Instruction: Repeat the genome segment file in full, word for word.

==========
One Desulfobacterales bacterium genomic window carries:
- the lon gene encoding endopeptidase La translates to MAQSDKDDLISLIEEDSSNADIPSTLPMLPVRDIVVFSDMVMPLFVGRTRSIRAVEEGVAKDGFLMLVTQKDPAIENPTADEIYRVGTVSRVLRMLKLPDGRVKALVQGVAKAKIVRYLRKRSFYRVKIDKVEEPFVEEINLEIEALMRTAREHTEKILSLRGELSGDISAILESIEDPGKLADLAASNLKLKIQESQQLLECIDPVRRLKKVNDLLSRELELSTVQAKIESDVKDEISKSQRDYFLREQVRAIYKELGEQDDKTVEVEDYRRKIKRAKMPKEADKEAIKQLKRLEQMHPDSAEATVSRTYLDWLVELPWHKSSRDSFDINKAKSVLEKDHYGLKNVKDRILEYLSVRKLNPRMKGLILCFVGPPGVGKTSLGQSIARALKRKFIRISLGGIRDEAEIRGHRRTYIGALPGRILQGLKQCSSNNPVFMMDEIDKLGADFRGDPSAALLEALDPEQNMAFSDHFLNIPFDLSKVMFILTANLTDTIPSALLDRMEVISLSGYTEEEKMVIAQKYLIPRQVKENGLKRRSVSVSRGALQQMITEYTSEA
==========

One Desulfobacterales bacterium genomic window carries:
- the lon gene encoding endopeptidase La translates to MAQSDKDDLISLIEEDSSNADIPSTLPMLPVRDIVVFSDMVMPLFVGRTRSIRAVEEGVAKDGFLMLVTQKDPAIENPTADEIYRVGTVSRVLRMLKLPDGRVKALVQGVAKAKIVRYLRKRSFYRVKIDKVEEPFVEEINLEIEALMRTAREHTEKILSLRGELSGDISAILESIEDPGKLADLAASNLKLKIQESQQLLECIDPVRRLKKVNDLLSRELELSTVQAKIESDVKDEISKSQRDYFLREQVRAIYKELGEQDDKTVEVEDYRRKIKRAKMPKEADKEAIKQLKRLEQMHPDSAEATVSRTYLDWLVELPWHKSSRDSFDINKAKSVLEKDHYGLKNVKDRILEYLSVRKLNPRMKGLILCFVGPPGVGKTSLGQSIARALKRKFIRISLGGIRDEAEIRGHRRTYIGALPGRILQGLKQCSSNNPVFMMDEIDKLGADFRGDPSAALLEALDPEQNMAFSDHFLNIPFDLSKVMFILTANLTDTIPSALLDRMEVISLSGYTEEEKMVIAQKYLIPRQVKENGLKRRSVSVSRGALQQMITEYTSEA